Thursday, June 5, 2008

An Afternoon Hiking & Meeting Henry

“If the sight of the blue skies fills you with joy, if a blade of grass springing up in the fields has power to move you, if the simple things of nature have a message that you understand, rejoice, for your soul is alive.” ~Eleonora Duse

It was forecasted to be a beautiful day, so I got up early, put my hair in a ponytail, laced my sneakers and headed out with my camera and tripod. I was on the trail by 8:30.

I had the whole day to myself, so I meandered along the woodland paths leisurely.

I paused for a while at the dog cemetery. There was something very sweet about this place. It was evident that these pets were cherished family members. And given recent events I could certainly relate to that.

I paused again at a little waterfall. I love the sound water makes as it trickles over the rocks and gurgles into the pool below.

While photographing the waterfall, a red-sided flat millipede caught my eye.

And so did some mating mosquitoes on the bench where I sat to take a break.

Of course I had to spend some time at the pond.

There were lots of frogs and snakes to keep me occupied (and keep me vigilant as I stepped between the weeds).

When I reached the easternmost part of the trail, the dense trees gave way to reveal a sunny sky, a glorious river breeze, and the perfect bench from which to enjoy both. I took off my shoes, removed the pony tail that was tugging on my scalp and rolled up my dampened sweats. What a perfect resting spot.

It was then that I realized my camera battery was completely drained. In my haste to get out and enjoy the day, I’d forgotten to charge it.

Well that was okay. I packed everything up and headed back up the trail. I had been here before, and I would be here again. No matter.

But then, on my way up the trail, something caught my eye!

About 9 years ago while hiking with Mandy, we spotted their rubbery eggs littering a hillside above a cove along the river. The babies had already broken free and made their way down into the reeds and seaweed below. I made a note in my journal of what we had found there at the end of June. “Next year, we’ll come back in time to see them hatch, or at least see some of them descend into the water.”

And I’ve always remembered that. Usually in August, or maybe even July I think of it. But I never remember in June, so I’ve never gotten to see them.

And now 9 years later at the beginning of June, I had stumbled upon one on the trail.

I was amazed I'd even seen him at all. He was motionless, and he was so tiny! It was the sort of thing that Mandy would have noticed. She’s the one with the eagle-eye, spotting fossils as we walk, or interesting insects, or animal bones.

I have to call her, I thought. She’s the only one who will understand both my excitement at finding him and my disappointment over the dead camera battery.

“Aww! How big is he?”

“Well, if you hold out your palm, and then curve it up into a little cup, he would fit inside the cup.”


“I’m going to wait here a while and see if I can trick my camera into taking one more picture for me.”

“Okay, Mom, good luck!”

I did actually coax one more shot out of my camera, but the settings were all wrong and it came out completely black in the dark of the forest.

Now what?!

I had to call Mandy back. She would talk me out of this. It’s stupid, and it’s selfish… But she didn’t answer.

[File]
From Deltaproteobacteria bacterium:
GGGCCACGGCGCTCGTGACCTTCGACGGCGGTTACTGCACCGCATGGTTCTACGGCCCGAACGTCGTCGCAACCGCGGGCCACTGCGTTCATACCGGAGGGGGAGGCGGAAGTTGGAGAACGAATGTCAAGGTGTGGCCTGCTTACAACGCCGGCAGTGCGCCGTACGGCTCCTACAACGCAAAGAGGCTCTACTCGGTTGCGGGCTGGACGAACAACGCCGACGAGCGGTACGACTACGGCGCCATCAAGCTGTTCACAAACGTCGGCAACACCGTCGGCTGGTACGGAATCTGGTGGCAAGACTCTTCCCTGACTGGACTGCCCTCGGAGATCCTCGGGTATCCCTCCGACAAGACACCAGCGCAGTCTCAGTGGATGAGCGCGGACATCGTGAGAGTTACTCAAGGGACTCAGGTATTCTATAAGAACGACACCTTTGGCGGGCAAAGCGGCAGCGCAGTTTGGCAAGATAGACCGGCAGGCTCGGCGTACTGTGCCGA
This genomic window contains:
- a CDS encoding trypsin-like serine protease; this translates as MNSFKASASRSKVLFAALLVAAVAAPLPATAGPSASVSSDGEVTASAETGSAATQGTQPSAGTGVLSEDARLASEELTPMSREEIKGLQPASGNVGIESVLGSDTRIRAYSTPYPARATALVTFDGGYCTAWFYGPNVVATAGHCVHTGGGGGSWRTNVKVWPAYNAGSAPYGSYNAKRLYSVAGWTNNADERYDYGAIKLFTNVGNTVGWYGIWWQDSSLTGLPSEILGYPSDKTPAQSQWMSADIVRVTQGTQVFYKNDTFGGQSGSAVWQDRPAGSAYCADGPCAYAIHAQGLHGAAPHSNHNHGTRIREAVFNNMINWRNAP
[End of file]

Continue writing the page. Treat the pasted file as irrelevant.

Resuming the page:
Am I really going to do it? I think I am. Damn it! I absolutely hate hate hate when people treat nature selfishly. I never want to disturb the wildlife. Even when I’m photographing something for a while, I’ll move on after a few shots, just so I don’t make it uncomfortable. I never want anything to be nervous, or feel threatened…

Or be removed from its natural habitat.

But there I was, taking my camera out of the camera bag and putting the little baby snapping turtle inside.

I wasn’t going to keep him, though. I was just going to bring it home, charge up my camera battery, and then bring it back. I’d been waiting nine years to see one of these things!

I was so ashamed…

Mandy was actually happy that I’d brought him home. She had really wanted to see him. We put the little baby on a plate of water while the battery was charging. It looked like he took a drink.

While we weren’t looking, he crawled off the plate and hid under the trail map.

When the battery was charged, I took the turtle outside to take a few photos in the yard. I mean, I had a baby snapping turtle! I should be able to get a decent shot of him, especially since he hardly moved at all.

I tried taking his photo in a few different places. He had such big beautiful eyes! And he stayed perfectly still. This is totally wrong. I’m using him. I have to bring him back.

After only a few snaps of the shutter, I went inside to grab the camera bag.

“You ARE going to bring him back, aren’t you Mom?”

“Of course! I just came in to get the bag.”

“You’re not thinking of keeping him, are you?”

“No. I don’t believe in keeping wild animals as pets.”


“I promise. I’m bringing Henry back right now.”

“Mom!!! Don’t you dare name him! Then you won’t want to bring him back!”

I was laughing. “I didn’t really name him; I’m just messing with you.”

Mandy fixed up a plastic container with some moist paper towels inside. It fit perfectly inside my camera bag so I could smuggle Henry back into the woods.

But when I went outside to get him, he was gone!

I looked everywhere. Mandy helped me. I thought instinct would direct him to travel downhill, so we focused our search on the side of the yard where it sloped into the trees along the border. The area within the trees was blanketed by an accumulation of leaves. With his instinct to hide, we were never going to find him.

After a half hour or so, we gave up and went in the house.

“I’m so mad!” I said.

“Me too,” said Mandy.

“I knew I shouldn’t have taken him. I knew it was wrong. I mean, not that he couldn’t survive here. But this isn’t where he’s supposed to be.”

Mandy and I sat in the living room and watched some television. I had promised myself I’d do nothing but fun stuff on my day off, no cleaning or yard work, but the wind was taken out of my sails. I ended up doing the dishes, clearing the counter, and gathering up all the recyclables.